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Tunisian employment minister hopeful despite political instability - ASHARQ AL-AWSAT English Archive
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File photo of Tunisian Employment Minister Naoufel Jammali. (Asharq Al-Awsat)

File photo of Tunisian employment minister Naoufel Jammali. (Asharq Al-Awsat)

Tunis, Asharq Al-Awsat—Tunisian minister of vocational training and employment Naoufel Jammali has revealed that the rate of unemployment in his country has decreased from 18.9 percent to 16.5 percent, adding that Tunisia had managed to get 200,000 citizens back to work over the past two years.

Speaking exclusively to Asharq Al-Awsat, the Tunisian employment minister said: “These numbers may appear to be insignificant compared to the total number of unemployed, but this is very important considering the exceptional political circumstances.”

He added: “There is great hope in improved social and economic conditions to properly address the issues of growth and development.”

Jammali also claimed that it would be possible “to reduce the unemployment rate to between 14 or 15 percent if the country is able to overcome the stage of democratic transition and achieve political security and stability in peace.”

The Tunisian employment minister also revealed that the government plans to employ 90,000 people this year and has already created 25,000 jobs in addition to the jobs provided by the public sector.

He emphasized, “The luck of future generations of Tunisian youth will improve in the coming years due to the changing demographic structure,” adding that the Tunisian economy has been built on a system of serving European countries, which is a system that grants those without college degrees more chance of finding employment.

According to Jammali, the current government, in the absence of political stability and security in Tunisia, is seeking to “deliver the ship to safety.”

As for the multiple accusations directed at the Ministry of Employment and Vocational Training and the pressures brought on by hundreds of thousands of unemployed—especially in the areas that fueled the revolution—Jammali emphasized: “The ministry is not the only one that is playing a decisive role on this issue.”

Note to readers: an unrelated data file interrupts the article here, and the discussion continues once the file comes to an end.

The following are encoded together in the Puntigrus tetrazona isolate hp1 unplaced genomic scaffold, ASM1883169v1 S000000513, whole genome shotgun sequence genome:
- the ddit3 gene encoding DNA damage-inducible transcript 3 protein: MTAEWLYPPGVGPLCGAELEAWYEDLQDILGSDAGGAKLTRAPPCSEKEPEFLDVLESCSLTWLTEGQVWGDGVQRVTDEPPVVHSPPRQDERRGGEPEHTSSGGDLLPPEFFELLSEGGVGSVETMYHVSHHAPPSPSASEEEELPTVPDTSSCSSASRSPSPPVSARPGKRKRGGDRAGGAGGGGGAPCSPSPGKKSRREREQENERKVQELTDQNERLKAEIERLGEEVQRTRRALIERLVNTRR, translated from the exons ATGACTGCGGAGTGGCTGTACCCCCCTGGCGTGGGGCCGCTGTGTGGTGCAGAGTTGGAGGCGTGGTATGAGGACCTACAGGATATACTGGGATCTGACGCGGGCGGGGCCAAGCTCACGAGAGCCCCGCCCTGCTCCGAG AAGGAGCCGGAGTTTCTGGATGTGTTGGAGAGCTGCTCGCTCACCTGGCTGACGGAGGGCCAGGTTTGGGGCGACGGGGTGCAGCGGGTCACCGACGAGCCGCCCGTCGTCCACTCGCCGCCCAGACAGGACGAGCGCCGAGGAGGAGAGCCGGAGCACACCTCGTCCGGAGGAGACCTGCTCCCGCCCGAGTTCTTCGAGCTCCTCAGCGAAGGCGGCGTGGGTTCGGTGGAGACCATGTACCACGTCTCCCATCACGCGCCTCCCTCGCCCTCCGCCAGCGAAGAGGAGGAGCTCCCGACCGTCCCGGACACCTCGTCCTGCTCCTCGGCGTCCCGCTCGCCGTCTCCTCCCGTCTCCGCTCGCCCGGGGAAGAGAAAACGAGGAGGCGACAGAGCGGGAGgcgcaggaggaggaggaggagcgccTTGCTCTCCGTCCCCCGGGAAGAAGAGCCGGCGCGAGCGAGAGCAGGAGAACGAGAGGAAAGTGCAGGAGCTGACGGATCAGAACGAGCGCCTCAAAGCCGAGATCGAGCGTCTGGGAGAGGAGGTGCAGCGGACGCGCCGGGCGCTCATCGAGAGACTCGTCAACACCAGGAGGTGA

He pointed out that other factors directly affect unemployment, including factors linked to politics, the investment climate, security and political stability.

Jammali also referred to the implementation of urgent operational strategies based on positively distinguishing Tunisian areas known for high unemployment rates. These areas are predominately located in western Tunisia and saw strong protests during the revolution, including Sidi Bouzid, Kasserine, Siliana, Gafsa, El-Kef, Jendouba and Beja.

Jammali also mentioned a program aimed at employing 65,000 Tunisian youth in public projects. The state will enable these youths to overcome the problem of bank guarantees that haunt young people looking to invest by providing 10 percent of overall investment.

“The allocation of these funds will be depend on the unemployment rate in each area … and the largest share will be reserved for the poorest areas in the west,” he said.

With regards to the Libyan labor market and concerns about accommodating thousands of unemployed Tunisians in Libya within reconstruction plans, Jammali told Asharq Al-Awsat: “The current estimates indicate that there are no more than 20,000 Tunisian workers in Libya, which represents less than 20 percent of the pre-Arab Spring figure.”

He attributed the decline in employment to the lack of political stability in Libya and the security problems that still exist there. He also pointed to the pivotal role of the Tunisian state in easing communication with Libya in order for everything to proceed legally.

As for claims regarding an imbalance in the Tunisian labor market and the transfer of workers to Libya, particularly within the construction field, the minister said: “Some youth refuse to work within arduous professions and many youngsters don’t have faith in vocational training. This brings down demand for certain sectors within the labor market.”

He added that many Tunisian families maintain a traditional attitude towards vocational training and consider it a less than perfect solution, rather than the optimal one, for entering the labor market.

Jammali added that an increase approved by the ministry regarding financial grants assigned to students for vocational training from TND 20 per month to TND 60 (USD 13 to USD 39) will help in stimulating young people to join the vocational training sector.